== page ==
But Mr. Mataka, the grandfather of Precious, was not Ndebele although he spoke the language. He and his family were Malawi immigrants and lived according to Ndebele culture to some degree. This is where we meet Mr. and Mrs. Elephant. They were distant relatives of the Matakas. In Ndebele they would be Mr. and Mrs. Ndlovu ...... Surnames in Ndebele are often from animals, so you might meet Nkomo or Mr. Cow, or Mr. Lion or Mr. Monkey.
Mr. Ndlovu worked on highway construction. He sometimes operated the bulldozer and made lots of money doing that, but just as often there was no work and he was too poor. He had a very round shiny bald head, a very shy man who often looked at his shoes while talking, a chestnut skin tone, a warm smile, a stout figure, about forty in age. He lived with his partner, Mrs. Ndlovu. She was a harsh, scowling woman, thin figured, shattering teeth, wiry hair, muscular, resentful. She was smaller than her husband, but I think she hit him now and then, and scowled some more when there was no work and he brought home no money.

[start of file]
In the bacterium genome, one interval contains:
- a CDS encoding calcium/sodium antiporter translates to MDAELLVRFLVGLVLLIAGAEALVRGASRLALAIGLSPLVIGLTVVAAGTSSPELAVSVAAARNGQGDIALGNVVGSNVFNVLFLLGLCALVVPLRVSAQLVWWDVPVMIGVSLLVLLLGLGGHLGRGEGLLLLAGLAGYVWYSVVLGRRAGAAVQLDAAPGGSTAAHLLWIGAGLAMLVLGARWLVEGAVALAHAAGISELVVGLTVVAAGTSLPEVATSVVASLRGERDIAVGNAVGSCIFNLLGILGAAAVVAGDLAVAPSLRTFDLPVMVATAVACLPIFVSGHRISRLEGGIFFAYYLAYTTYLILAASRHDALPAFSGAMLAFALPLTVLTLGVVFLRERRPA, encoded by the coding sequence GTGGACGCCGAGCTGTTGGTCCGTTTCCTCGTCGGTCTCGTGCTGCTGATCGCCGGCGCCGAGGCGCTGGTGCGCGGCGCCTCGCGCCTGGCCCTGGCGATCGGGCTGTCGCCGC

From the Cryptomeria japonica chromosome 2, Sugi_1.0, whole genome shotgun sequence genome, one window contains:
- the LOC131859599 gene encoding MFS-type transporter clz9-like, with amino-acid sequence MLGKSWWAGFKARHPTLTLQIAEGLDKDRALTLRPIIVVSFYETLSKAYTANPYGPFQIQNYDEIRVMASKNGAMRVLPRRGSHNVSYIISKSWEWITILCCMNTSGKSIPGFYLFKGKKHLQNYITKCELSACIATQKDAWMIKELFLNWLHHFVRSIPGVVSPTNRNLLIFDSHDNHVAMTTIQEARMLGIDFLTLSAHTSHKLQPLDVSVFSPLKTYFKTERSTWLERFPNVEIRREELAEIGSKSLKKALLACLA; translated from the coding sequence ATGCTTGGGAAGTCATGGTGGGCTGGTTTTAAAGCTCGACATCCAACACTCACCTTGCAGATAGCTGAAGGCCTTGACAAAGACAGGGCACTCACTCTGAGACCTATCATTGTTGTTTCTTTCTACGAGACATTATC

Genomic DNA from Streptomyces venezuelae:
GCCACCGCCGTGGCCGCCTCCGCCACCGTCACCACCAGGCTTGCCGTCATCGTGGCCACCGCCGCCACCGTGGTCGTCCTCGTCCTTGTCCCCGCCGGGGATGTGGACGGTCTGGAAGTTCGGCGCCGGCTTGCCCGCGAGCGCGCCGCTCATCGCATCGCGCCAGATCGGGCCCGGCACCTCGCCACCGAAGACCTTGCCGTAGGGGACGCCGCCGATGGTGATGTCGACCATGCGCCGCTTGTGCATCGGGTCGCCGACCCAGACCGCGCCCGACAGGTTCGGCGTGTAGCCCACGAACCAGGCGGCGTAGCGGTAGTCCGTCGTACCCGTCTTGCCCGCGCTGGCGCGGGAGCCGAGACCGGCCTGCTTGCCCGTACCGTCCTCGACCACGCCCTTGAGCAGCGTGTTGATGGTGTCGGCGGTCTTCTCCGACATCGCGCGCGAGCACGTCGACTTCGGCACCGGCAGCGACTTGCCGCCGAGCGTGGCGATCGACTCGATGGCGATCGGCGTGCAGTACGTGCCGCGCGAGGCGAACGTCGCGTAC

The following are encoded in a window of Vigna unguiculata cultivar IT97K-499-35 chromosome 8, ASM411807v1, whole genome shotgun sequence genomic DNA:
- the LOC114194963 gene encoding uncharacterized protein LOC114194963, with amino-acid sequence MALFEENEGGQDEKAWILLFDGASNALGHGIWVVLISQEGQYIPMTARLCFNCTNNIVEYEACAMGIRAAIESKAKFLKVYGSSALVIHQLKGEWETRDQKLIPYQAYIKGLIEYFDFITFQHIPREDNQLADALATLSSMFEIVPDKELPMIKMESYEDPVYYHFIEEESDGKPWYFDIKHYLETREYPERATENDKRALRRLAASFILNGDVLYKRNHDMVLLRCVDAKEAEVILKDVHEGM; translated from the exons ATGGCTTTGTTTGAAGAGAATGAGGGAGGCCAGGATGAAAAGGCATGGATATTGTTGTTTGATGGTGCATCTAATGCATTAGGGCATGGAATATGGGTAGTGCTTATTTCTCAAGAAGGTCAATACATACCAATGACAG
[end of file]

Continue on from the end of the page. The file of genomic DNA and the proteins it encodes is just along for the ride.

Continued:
That sounds too grim. The truth is that they had been living together for 12 years and had 6 children. The affection was there, you just didn't see it.
In 1997 the government of Zimbabwe launched a program of low-interest mortgage loans to married couples. A reason to wed! Ndlovu proposed to his sweetheart. She accepted, but refused his offer of a quick trip to the Justice of the Peace. Despite her age and 6 children, she would have a proper wedding with a gown and bridesmaids, a cake, a reception and a feast.